Judging the Twelve Tribes of IsraEl
info This commentary was written by a volunteer for our Bible translation project. It’s not an official view of our project; we are not a religious denomination and we do not establish doctrine. These commentaries reflect a variety of views and some disagree with each other.
At Matthew 19:27, Peter said to Jesus:
‘We have left everything and followed you.
So, what will we really get?’
Then in verse 28, Jesus replied:
‘I tell you the truth; in the rebirth, when the Son of Man sits down on his glorious throne;
You who have followed me will sit on twelve thrones to judge the twelve tribes of IsraEl.’
What was Jesus talking about here?
Well, one Bible commentary says that Jesus was promising his Apostles the same thing that Paul spoke of at 1 Corinthians 6:2 where he wrote:
‘Don’t you know that the Holy Ones will judge the world?’
Yet this doesn’t make much sense, because the term ‘IsraEl’ usually refers to those in a covenant relationship with God, while the Greek word kosmos (which is translated as ‘world’ here) is usually used to describe those that are not in such a relationship.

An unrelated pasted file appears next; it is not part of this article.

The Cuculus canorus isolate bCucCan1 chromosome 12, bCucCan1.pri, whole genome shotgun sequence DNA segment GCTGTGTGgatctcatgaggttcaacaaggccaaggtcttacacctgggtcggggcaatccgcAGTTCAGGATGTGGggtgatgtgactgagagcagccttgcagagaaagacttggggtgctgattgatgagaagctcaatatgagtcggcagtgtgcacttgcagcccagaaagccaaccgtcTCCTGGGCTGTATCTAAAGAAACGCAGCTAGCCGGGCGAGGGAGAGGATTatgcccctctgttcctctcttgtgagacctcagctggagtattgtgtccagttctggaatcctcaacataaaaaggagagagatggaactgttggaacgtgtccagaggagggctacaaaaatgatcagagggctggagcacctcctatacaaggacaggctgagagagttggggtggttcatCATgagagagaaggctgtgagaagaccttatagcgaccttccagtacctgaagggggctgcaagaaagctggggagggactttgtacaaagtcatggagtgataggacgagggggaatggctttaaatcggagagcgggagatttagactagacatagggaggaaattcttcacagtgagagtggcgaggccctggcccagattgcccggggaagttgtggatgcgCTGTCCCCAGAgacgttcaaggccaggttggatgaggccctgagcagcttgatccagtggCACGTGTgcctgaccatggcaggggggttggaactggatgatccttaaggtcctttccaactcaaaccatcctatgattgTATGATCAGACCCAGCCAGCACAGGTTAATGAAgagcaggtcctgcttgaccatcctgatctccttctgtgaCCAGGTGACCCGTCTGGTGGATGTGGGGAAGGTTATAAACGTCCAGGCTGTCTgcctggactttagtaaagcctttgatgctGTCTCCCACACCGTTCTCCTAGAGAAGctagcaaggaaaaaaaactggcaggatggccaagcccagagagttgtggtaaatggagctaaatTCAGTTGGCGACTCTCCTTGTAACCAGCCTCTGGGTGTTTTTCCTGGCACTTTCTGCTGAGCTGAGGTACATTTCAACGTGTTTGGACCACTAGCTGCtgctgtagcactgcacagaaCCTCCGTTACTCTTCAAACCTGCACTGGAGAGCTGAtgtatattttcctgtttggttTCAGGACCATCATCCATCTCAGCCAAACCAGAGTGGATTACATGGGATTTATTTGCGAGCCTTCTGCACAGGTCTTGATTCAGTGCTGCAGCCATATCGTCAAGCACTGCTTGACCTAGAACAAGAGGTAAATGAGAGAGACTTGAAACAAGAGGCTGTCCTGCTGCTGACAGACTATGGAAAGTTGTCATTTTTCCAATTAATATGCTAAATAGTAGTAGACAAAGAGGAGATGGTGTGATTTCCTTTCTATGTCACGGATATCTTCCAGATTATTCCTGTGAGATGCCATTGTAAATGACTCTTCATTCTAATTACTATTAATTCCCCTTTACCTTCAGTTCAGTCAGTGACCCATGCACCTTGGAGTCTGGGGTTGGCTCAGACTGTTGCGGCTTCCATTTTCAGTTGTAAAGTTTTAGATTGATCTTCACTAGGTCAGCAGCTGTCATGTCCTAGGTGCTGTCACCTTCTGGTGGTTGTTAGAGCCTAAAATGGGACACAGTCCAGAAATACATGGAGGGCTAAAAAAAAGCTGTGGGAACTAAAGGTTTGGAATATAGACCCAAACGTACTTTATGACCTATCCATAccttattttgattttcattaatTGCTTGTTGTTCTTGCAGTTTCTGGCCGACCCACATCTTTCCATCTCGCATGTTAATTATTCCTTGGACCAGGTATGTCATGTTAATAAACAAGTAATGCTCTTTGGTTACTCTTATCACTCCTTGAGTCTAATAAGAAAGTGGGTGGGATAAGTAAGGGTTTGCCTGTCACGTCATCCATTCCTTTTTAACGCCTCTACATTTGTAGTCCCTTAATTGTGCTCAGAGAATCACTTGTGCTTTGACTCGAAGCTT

So these two judgments can’t mean the same thing.
So was Jesus saying that his Apostles will judge the literal nation of IsraEl?
Well, that isn’t likely either, because only a small portion of that nation can still be identified today, since the original tribes have (for the most part) been scattered and interbred among all the nations of the earth. Therefore, there really are no pure ‘twelve tribes of IsraEl’ anymore, since a large portion of the population of the earth can also claim some roots in IsraEl.
So what did Jesus really mean? Well, note what Paul said at Romans 9:6:
‘Not all that came from IsraEl are really IsraEl, nor are all of AbraHam’s seed his children.’
Then he went on to describe faithful Christians (whether Jews or gentiles) as the true IsraEl. So, perhaps judging the twelve tribes of IsraEl is symbolic in meaning; a way of saying that they will judge everyone who claims to be a Christian.